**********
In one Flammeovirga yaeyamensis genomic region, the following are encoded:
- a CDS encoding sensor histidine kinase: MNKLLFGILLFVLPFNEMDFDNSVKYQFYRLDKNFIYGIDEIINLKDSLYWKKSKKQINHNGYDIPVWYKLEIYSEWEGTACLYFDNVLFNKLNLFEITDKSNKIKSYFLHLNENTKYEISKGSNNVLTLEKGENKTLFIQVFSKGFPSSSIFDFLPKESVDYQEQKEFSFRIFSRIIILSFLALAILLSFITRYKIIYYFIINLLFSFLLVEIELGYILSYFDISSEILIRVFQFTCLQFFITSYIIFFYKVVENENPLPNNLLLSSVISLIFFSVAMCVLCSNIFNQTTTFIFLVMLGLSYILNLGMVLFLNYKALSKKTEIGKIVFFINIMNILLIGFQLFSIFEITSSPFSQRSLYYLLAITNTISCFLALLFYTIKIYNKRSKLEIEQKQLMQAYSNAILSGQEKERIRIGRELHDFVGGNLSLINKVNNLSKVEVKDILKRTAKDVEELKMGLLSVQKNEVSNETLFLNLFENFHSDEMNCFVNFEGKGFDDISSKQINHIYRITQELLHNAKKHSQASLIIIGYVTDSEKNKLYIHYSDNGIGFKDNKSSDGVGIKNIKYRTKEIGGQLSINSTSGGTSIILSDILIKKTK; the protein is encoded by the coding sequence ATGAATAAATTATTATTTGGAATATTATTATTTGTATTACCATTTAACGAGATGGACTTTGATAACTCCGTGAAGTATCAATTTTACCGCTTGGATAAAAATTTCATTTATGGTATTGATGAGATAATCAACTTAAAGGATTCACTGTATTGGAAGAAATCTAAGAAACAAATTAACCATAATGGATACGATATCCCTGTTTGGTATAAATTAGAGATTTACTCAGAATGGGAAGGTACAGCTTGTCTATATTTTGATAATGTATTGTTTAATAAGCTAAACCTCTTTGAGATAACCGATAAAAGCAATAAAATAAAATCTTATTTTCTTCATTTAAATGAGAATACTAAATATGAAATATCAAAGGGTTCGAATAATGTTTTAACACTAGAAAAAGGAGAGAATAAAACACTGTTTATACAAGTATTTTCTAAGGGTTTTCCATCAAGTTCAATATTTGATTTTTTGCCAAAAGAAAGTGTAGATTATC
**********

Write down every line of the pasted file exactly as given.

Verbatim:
In one Flammeovirga yaeyamensis genomic region, the following are encoded:
- a CDS encoding sensor histidine kinase: MNKLLFGILLFVLPFNEMDFDNSVKYQFYRLDKNFIYGIDEIINLKDSLYWKKSKKQINHNGYDIPVWYKLEIYSEWEGTACLYFDNVLFNKLNLFEITDKSNKIKSYFLHLNENTKYEISKGSNNVLTLEKGENKTLFIQVFSKGFPSSSIFDFLPKESVDYQEQKEFSFRIFSRIIILSFLALAILLSFITRYKIIYYFIINLLFSFLLVEIELGYILSYFDISSEILIRVFQFTCLQFFITSYIIFFYKVVENENPLPNNLLLSSVISLIFFSVAMCVLCSNIFNQTTTFIFLVMLGLSYILNLGMVLFLNYKALSKKTEIGKIVFFINIMNILLIGFQLFSIFEITSSPFSQRSLYYLLAITNTISCFLALLFYTIKIYNKRSKLEIEQKQLMQAYSNAILSGQEKERIRIGRELHDFVGGNLSLINKVNNLSKVEVKDILKRTAKDVEELKMGLLSVQKNEVSNETLFLNLFENFHSDEMNCFVNFEGKGFDDISSKQINHIYRITQELLHNAKKHSQASLIIIGYVTDSEKNKLYIHYSDNGIGFKDNKSSDGVGIKNIKYRTKEIGGQLSINSTSGGTSIILSDILIKKTK; the protein is encoded by the coding sequence ATGAATAAATTATTATTTGGAATATTATTATTTGTATTACCATTTAACGAGATGGACTTTGATAACTCCGTGAAGTATCAATTTTACCGCTTGGATAAAAATTTCATTTATGGTATTGATGAGATAATCAACTTAAAGGATTCACTGTATTGGAAGAAATCTAAGAAACAAATTAACCATAATGGATACGATATCCCTGTTTGGTATAAATTAGAGATTTACTCAGAATGGGAAGGTACAGCTTGTCTATATTTTGATAATGTATTGTTTAATAAGCTAAACCTCTTTGAGATAACCGATAAAAGCAATAAAATAAAATCTTATTTTCTTCATTTAAATGAGAATACTAAATATGAAATATCAAAGGGTTCGAATAATGTTTTAACACTAGAAAAAGGAGAGAATAAAACACTGTTTATACAAGTATTTTCTAAGGGTTTTCCATCAAGTTCAATATTTGATTTTTTGCCAAAAGAAAGTGTAGATTATC